After months of rumours and long-running speculation, Apple finally unveiled its newest iterations of the iPhone.
Coming in two flavours, both the iPhone 6 and the iPhone 6 Plus are essentially the same device, but with one key difference - size. Collectively, however, both phones offer a few notable changes that bring them more in-line with their competitors.
While Apple did also unveil its first-ever smart watch, this article will focus on the iPhones. I will have an article for the Apple Watch up this afternoon.
The iPhone 6 and the iPhone 6 Plus
A key change for both is size. The iPhone 6 comes in at 4.7 inches (0.7 inches larger than the iPhone 5s), and the iPhone 6 Plus comes in at 5.5 inches.
An increased screen size is something that many iPhone users have wanted, so the 6 and 6 Plus do offer people two solid options. No doubt the iPhone 6 Plus could be appealing for people who have previously become converts for larger phones such as Samsung's Galaxy Note 3. But for iPhone users who prefer a smaller, more manageable phone, the iPhone 6 will likely be more ideal.
The look of the iPhone 6 and 6 Plus is also different from previous phones. It comes with a curved-glass design, and both phones are thinner than the iPhone 5s's 7.6mm (the iPhone 6 is 6.9mm, the iPhone 6 Plus is 7.1mm). According to Apple marketing head Phil Schiller, the front glass is "ion strengthened". In other words, if you drop it, you have less chance of smashing up your phone's screen.
When looking at the design, it's hard not to draw parallels between the 6/6 Plus and Samsung's most recent Galaxy S phones. Still, despite the similarities, it's hard to deny that Apple's new iPhones look nice.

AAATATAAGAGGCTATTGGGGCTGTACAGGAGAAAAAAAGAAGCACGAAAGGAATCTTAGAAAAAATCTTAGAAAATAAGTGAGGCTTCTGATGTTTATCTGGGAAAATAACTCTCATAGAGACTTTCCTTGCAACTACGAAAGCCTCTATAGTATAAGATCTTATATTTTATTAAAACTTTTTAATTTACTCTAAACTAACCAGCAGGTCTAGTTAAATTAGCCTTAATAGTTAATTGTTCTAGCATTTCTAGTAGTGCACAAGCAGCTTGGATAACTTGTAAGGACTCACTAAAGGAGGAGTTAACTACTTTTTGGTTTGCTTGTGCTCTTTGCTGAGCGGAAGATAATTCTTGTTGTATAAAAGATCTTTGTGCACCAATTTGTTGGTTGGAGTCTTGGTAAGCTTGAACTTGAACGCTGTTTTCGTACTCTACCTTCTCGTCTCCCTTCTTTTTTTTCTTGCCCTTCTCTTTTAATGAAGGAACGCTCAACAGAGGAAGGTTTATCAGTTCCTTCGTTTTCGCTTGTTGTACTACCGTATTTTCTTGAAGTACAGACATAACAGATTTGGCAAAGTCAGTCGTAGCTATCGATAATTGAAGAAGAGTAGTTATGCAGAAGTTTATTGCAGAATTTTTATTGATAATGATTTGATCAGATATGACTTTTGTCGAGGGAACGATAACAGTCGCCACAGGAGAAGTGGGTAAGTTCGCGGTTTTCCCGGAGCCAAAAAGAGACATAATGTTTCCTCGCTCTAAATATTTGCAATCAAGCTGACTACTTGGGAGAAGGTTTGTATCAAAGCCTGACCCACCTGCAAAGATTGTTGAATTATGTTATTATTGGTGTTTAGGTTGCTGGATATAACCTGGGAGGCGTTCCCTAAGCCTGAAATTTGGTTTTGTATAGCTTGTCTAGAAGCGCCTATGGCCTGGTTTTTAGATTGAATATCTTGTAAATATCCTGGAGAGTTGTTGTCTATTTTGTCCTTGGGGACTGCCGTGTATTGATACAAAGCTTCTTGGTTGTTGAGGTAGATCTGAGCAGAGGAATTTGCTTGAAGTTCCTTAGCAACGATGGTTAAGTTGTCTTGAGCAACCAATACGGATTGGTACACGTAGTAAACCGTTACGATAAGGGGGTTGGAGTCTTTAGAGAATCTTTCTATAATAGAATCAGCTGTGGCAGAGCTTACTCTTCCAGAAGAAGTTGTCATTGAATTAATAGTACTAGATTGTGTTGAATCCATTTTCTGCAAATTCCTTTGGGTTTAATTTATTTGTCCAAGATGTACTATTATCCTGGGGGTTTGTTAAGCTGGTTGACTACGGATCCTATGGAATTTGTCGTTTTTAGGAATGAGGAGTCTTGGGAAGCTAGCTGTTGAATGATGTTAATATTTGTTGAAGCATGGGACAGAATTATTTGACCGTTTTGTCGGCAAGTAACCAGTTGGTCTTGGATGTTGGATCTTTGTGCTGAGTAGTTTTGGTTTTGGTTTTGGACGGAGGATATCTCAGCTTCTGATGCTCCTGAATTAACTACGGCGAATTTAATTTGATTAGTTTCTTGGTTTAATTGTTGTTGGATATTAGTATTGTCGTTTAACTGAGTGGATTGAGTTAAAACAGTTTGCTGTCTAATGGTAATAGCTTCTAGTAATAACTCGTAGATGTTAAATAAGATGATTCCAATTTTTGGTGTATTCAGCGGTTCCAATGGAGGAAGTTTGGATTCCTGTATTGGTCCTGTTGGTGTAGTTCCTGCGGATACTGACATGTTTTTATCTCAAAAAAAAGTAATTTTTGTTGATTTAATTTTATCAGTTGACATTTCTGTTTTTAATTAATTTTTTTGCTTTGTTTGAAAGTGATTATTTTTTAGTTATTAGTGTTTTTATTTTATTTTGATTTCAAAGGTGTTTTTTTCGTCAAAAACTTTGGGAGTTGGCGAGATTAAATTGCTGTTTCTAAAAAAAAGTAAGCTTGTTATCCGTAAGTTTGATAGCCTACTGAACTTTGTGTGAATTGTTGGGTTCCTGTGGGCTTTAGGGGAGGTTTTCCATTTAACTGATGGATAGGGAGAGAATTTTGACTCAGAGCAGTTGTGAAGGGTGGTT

Both the iPhone 6 and the 6 Plus will run off a new chip, the A8 processor. It offers the same 64-bit processing for iOS like the A7 did, but it's faster and more efficient. Apple claims the chip is 50 times faster than the one in the original iPhone. But that feels like a bit of a needless benchmark when considering it's common knowledge that the original iPhone is substantially obsolete when compared to newer phones.
NFC and Apple Pay
Apple is finally stepping into the world of NFC (Near Field Communication), which will be integrated with a new service called Apple Pay. Apple Pay will allow iPhone 6, iPhone 6 Plus and Apple Watch owners to pay for purchases via their phone and/or watch. Think of it as a way of replacing your credit card - even if you do need to have a credit card in the first place to tie to Apple Pay.
For payments to be completed via the iPhone 6 or 6 Plus, users will need to use the phone's finger print scanning technology. That way, it will ensure no unauthorised payments are being made (unless someone takes off with the specific finger/thumb you use for scanning).
Many of the other features on the iPhone 6 and 6 Plus are minor upgrades, such as improved slow motion video capture and the ability to film time lapse footage. Whether this was done to take some wind out of Instagram's sails isn't exactly clear, but having time lapse functionality is great nonetheless. There's also quicker auto-focus and a slightly higher resolution front-facing camera (and burst mode if you enjoy taking selfies that much). The main camera is still only 8 megapixels, but upping the resolution of its camera has never really been a key concern for Apple.
Both phones will run on iOS 8.
The iPhone 6 and iPhone 6 Plus will be in stores on 19 September. Keep an eye out for my next article, which will focus on Apple's first ever smart watch.